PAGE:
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Please note, I am asking about writing LALR parser, not writing rules for LALR parser.

What I need is... mimic YACC precedence definitions. I don't know how it is implemented, and below I describe what I've done and read so far.

For now I have basic LALR parser written. Next step -- adding precedence, so 2+3*4 could be parsed as 2+(3*4).

I've read about precedence parsers, however I don't see how to fit such model into LALR. I don't understand two points:

  • how to compute when insert parenthesis generator

  • how to compute how many parenthesis the generator should create

I insert generators when the symbols is taken from input and put at the stack, right? So let's say I have something like this (| denotes boundary between stack and input):

  1. ID = 5 | + ..., at this point I add open, so it gives
  2. ID = < 5 | + ..., then I read more input
  3. ID = < 5 + | 5 ... and more
  4. ID = < 5 + 5 | ; ... and more
  5. ID = < 5 + 5 ; | ...

At this point I should have several reduce moves in normal LALR, but the open parenthesis does not match so I continue reading more input. Which does not make sense.

So this was when problem.

And about count, let's say I have such data < 2 + < 3 * 4 >. As human I can see that the last generator should create 2 parenthesis, but how to compute this? After all there could be two scenarios:

  • ( 2 + ( 3 *4 )) -- parenthesis is used to show the outcome of generator

  • or (2 + (( 3 * 4 ) ^ 5) because there was more input

Please note that in both cases before 3 was open generator, and after 4 there was close generator. However in both cases, after reading 4 I have to reduce, so I have to know what generator "creates".

share|improve this question
I know that you emphasized that you are writing an LALR parser, but the problem is that operator precedence is handled by the way in which you write the rules. It happens by specifying how shift/reduce conflicts should be resolved (common with YACC), or by designing the rules in such a way that precedence is handled automatically (common when writing a custom parser). If you create a correct and working LALR parser, then precedence will be handled trivially by your rule definitions. – Stargazer712 Dec 3 '12 at 21:33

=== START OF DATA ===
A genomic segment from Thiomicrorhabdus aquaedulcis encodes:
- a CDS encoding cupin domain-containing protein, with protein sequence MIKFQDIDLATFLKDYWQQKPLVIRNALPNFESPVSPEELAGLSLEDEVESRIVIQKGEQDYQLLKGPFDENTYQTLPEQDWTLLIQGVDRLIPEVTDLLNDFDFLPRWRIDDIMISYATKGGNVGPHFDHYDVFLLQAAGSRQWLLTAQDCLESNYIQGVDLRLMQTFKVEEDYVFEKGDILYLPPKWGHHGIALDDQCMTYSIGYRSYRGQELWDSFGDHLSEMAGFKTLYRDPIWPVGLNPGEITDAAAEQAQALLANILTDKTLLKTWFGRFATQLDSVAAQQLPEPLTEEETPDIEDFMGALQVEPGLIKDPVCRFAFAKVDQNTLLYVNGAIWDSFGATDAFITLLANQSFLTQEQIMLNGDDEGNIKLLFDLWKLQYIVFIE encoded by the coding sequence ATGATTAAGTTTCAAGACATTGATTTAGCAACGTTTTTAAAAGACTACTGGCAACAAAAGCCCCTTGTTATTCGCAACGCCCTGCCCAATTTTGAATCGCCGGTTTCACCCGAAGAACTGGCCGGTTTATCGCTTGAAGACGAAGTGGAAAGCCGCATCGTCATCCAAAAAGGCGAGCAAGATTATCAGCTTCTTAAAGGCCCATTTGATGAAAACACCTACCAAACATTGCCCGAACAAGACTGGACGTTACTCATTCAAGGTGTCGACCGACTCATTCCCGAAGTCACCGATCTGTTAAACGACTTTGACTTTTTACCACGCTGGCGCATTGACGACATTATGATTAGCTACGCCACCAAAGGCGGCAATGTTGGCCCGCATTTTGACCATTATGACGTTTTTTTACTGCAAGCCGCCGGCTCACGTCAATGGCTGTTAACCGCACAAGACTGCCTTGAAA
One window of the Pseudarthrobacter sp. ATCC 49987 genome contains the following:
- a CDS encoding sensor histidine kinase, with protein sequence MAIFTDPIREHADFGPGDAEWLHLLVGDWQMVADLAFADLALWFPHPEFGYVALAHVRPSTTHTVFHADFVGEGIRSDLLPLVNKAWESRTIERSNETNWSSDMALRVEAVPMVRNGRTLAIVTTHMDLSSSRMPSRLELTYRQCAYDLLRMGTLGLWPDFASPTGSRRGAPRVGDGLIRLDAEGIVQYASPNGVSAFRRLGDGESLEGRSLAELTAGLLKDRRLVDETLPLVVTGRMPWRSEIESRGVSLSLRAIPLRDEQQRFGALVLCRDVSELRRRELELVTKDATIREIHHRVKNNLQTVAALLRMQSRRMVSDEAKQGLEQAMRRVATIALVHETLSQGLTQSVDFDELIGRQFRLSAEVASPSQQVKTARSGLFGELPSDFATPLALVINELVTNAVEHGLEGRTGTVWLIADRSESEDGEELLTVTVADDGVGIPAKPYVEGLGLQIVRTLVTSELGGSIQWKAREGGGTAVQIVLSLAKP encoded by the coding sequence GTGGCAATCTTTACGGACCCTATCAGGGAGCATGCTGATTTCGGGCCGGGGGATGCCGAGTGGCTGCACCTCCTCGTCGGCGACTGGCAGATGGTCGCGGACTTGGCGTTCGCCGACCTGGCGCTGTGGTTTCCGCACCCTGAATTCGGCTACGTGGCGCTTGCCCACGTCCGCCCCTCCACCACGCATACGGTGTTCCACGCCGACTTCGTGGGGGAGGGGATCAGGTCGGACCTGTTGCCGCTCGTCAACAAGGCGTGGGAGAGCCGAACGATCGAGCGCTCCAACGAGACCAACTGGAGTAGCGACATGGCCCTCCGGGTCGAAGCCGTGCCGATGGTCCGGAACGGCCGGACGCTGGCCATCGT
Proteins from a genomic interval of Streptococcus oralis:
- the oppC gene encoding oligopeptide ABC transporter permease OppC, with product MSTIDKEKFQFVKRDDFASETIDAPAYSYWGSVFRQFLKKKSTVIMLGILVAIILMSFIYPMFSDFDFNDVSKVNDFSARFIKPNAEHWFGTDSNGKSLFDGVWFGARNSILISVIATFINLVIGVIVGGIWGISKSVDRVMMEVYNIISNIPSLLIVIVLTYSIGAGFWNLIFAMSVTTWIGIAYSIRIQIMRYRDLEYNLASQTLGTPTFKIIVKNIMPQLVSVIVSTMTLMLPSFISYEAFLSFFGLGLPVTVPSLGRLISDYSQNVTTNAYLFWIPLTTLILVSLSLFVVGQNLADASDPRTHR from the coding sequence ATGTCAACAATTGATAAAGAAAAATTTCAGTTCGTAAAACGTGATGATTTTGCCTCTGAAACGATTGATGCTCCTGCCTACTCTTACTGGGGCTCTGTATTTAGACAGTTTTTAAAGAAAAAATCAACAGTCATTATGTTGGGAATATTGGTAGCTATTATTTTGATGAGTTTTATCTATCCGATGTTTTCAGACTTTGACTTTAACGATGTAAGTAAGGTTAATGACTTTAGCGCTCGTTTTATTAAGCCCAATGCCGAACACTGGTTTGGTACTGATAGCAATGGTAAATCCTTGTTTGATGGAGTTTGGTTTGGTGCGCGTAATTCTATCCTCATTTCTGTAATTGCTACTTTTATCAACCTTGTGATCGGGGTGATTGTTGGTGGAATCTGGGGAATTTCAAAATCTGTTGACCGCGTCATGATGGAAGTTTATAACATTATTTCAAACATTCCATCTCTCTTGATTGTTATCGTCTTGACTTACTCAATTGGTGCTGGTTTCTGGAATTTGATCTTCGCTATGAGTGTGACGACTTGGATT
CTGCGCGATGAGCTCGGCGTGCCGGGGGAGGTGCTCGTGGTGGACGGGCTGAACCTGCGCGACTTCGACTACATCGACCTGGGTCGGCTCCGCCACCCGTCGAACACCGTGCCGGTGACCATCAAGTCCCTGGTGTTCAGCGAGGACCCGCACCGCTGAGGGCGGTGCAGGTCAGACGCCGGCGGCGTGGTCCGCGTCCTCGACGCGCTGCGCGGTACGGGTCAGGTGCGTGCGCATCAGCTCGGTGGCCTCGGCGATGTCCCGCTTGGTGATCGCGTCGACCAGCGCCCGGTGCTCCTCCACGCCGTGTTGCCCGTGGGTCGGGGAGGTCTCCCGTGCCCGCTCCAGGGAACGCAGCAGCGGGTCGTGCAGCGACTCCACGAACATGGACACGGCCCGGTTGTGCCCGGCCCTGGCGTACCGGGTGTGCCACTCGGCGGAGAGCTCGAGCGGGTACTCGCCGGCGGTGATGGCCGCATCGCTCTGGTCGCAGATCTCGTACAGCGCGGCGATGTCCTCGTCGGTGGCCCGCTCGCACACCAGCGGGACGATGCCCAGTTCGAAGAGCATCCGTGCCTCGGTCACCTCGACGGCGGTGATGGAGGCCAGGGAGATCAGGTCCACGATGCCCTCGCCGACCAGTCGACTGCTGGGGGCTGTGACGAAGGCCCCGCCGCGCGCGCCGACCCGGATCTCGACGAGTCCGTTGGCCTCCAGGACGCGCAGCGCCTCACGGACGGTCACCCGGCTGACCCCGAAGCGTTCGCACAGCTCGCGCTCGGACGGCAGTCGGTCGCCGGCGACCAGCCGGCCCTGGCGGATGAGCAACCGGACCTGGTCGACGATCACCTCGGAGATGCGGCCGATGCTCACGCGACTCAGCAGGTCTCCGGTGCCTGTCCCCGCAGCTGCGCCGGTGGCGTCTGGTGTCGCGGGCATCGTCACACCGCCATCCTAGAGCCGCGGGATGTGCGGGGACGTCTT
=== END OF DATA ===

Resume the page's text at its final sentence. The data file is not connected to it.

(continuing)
@Stargazer712, the thing is, you can always rewrite the rules, but not always such grammar is nice to read. If I could add precedence (as in YACC) then later, as user of my parser, I could choose between "flat" grammar and precedence or rewriting rules. This is why I would like to mimic YACC and handle precedence not by rules, but by stating the priorities (as in YACC). – greenoldman Dec 3 '12 at 22:00
Right--and you're going about that the wrong way. Precedence is handled in YACC by defining a set of rules for how to handle shift/reduce conflicts. It has nothing to do with inserting parenthesis. – Stargazer712 Dec 3 '12 at 22:43
@Stargazer712, I am asking exactly about that -- I need precedence as in YACC. I know it is defined by by precedence rules (not by grammar rules), I do not know how it is implemented. This is why I asked. Btw. those are not parenthesis for real, they are just internal markers. – greenoldman Dec 3 '12 at 22:51
up vote 4 down vote accepted

Consider the following rules:

[1] E -> E + E
[2] E -> E * E
[3] E -> num

Without precedence, it would produce a shift/reduce error when encountering the second operator. The table looks something like this:

    num     +       *       $       E
0   S2      ---     ---     ---     1
1   ---     S3      S4      Accept  ---
2   ---     R3      R3      R3      ---
3   S2      ---     ---     ---     5
4   S2      ---     ---     ---     6
5   ---     R1/S3   R1/S4   R1      ---
6   ---     R2/S3   R2/S4   R2      ---

With precedence, you are saying which of "shift" and "reduce" you want in the case of conflicts.

  1. If the first operator has a lower precedence, you shift.
  2. If the first operator has a higher precedence, you reduce.
  3. If the operators have equal precedences, and both are
    • left associative, you reduce.
    • right associative, you shift.
    • otherwise, you fail.

Cleaning up the errors in the table, you get something like this:

    num     +       *       $       E
0   S2      ---     ---     ---     1
1   ---     S3      S4      Accept  ---
2   ---     R3      R3      R3      ---
3   S2      ---     ---     ---     5
4   S2      ---     ---     ---     6
5   ---     R1      S4      R1      ---
6   ---     R2      R2      R2      ---
share|improve this answer
OMG! This is solved so beautifully, I was already petrified by precedence parser, I thought I have to combine it with LALR :-). Thank you for explanation. – greenoldman Dec 4 '12 at 8:55

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